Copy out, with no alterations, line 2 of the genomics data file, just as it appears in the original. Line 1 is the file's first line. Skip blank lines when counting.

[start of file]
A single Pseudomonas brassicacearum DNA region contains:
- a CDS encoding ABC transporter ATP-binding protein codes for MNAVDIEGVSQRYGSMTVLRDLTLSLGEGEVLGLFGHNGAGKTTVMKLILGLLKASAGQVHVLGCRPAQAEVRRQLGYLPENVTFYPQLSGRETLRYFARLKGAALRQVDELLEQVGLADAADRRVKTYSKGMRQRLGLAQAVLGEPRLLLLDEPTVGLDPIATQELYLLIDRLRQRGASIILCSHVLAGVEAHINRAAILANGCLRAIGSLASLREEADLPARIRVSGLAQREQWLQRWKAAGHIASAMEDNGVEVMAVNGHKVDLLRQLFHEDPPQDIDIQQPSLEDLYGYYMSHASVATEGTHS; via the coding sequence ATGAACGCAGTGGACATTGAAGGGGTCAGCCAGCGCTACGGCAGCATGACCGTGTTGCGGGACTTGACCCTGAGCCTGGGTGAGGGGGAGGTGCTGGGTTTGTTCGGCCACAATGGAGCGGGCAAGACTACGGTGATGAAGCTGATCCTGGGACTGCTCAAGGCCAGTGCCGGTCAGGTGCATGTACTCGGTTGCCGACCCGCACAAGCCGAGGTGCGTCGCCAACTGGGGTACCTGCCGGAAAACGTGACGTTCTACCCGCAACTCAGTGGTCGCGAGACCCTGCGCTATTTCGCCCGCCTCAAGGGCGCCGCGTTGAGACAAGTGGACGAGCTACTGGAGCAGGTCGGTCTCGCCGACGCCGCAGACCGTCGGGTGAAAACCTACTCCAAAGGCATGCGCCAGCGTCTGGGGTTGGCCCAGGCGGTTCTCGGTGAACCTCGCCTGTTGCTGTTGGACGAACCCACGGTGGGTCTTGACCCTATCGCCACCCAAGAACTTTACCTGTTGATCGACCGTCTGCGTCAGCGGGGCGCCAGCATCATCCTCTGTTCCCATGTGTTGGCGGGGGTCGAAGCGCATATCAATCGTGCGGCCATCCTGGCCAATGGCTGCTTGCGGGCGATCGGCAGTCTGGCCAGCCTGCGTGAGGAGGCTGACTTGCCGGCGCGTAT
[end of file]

- a CDS encoding ABC transporter ATP-binding protein codes for MNAVDIEGVSQRYGSMTVLRDLTLSLGEGEVLGLFGHNGAGKTTVMKLILGLLKASAGQVHVLGCRPAQAEVRRQLGYLPENVTFYPQLSGRETLRYFARLKGAALRQVDELLEQVGLADAADRRVKTYSKGMRQRLGLAQAVLGEPRLLLLDEPTVGLDPIATQELYLLIDRLRQRGASIILCSHVLAGVEAHINRAAILANGCLRAIGSLASLREEADLPARIRVSGLAQREQWLQRWKAAGHIASAMEDNGVEVMAVNGHKVDLLRQLFHEDPPQDIDIQQPSLEDLYGYYMSHASVATEGTHS; via the coding sequence ATGAACGCAGTGGACATTGAAGGGGTCAGCCAGCGCTACGGCAGCATGACCGTGTTGCGGGACTTGACCCTGAGCCTGGGTGAGGGGGAGGTGCTGGGTTTGTTCGGCCACAATGGAGCGGGCAAGACTACGGTGATGAAGCTGATCCTGGGACTGCTCAAGGCCAGTGCCGGTCAGGTGCATGTACTCGGTTGCCGACCCGCACAAGCCGAGGTGCGTCGCCAACTGGGGTACCTGCCGGAAAACGTGACGTTCTACCCGCAACTCAGTGGTCGCGAGACCCTGCGCTATTTCGCCCGCCTCAAGGGCGCCGCGTTGAGACAAGTGGACGAGCTACTGGAGCAGGTCGGTCTCGCCGACGCCGCAGACCGTCGGGTGAAAACCTACTCCAAAGGCATGCGCCAGCGTCTGGGGTTGGCCCAGGCGGTTCTCGGTGAACCTCGCCTGTTGCTGTTGGACGAACCCACGGTGGGTCTTGACCCTATCGCCACCCAAGAACTTTACCTGTTGATCGACCGTCTGCGTCAGCGGGGCGCCAGCATCATCCTCTGTTCCCATGTGTTGGCGGGGGTCGAAGCGCATATCAATCGTGCGGCCATCCTGGCCAATGGCTGCTTGCGGGCGATCGGCAGTCTGGCCAGCCTGCGTGAGGAGGCTGACTTGCCGGCGCGTAT